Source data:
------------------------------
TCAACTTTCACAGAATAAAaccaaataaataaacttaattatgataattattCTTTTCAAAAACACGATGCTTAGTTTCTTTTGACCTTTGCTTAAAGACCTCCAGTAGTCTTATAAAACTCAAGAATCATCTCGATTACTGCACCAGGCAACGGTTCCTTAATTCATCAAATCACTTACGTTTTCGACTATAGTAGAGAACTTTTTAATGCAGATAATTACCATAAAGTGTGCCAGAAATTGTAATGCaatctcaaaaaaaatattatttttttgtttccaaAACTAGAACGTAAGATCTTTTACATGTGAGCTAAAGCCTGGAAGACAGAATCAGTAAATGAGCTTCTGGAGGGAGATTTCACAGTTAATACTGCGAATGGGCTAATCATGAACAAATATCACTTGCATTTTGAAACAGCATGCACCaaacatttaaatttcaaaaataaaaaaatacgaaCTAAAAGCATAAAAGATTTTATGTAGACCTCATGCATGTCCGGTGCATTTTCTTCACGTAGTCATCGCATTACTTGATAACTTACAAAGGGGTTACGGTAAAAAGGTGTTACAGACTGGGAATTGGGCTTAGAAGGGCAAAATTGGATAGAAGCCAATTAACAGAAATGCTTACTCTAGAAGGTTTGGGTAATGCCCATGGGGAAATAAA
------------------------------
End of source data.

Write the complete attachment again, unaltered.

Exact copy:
TCAACTTTCACAGAATAAAaccaaataaataaacttaattatgataattattCTTTTCAAAAACACGATGCTTAGTTTCTTTTGACCTTTGCTTAAAGACCTCCAGTAGTCTTATAAAACTCAAGAATCATCTCGATTACTGCACCAGGCAACGGTTCCTTAATTCATCAAATCACTTACGTTTTCGACTATAGTAGAGAACTTTTTAATGCAGATAATTACCATAAAGTGTGCCAGAAATTGTAATGCaatctcaaaaaaaatattatttttttgtttccaaAACTAGAACGTAAGATCTTTTACATGTGAGCTAAAGCCTGGAAGACAGAATCAGTAAATGAGCTTCTGGAGGGAGATTTCACAGTTAATACTGCGAATGGGCTAATCATGAACAAATATCACTTGCATTTTGAAACAGCATGCACCaaacatttaaatttcaaaaataaaaaaatacgaaCTAAAAGCATAAAAGATTTTATGTAGACCTCATGCATGTCCGGTGCATTTTCTTCACGTAGTCATCGCATTACTTGATAACTTACAAAGGGGTTACGGTAAAAAGGTGTTACAGACTGGGAATTGGGCTTAGAAGGGCAAAATTGGATAGAAGCCAATTAACAGAAATGCTTACTCTAGAAGGTTTGGGTAATGCCCATGGGGAAATAAA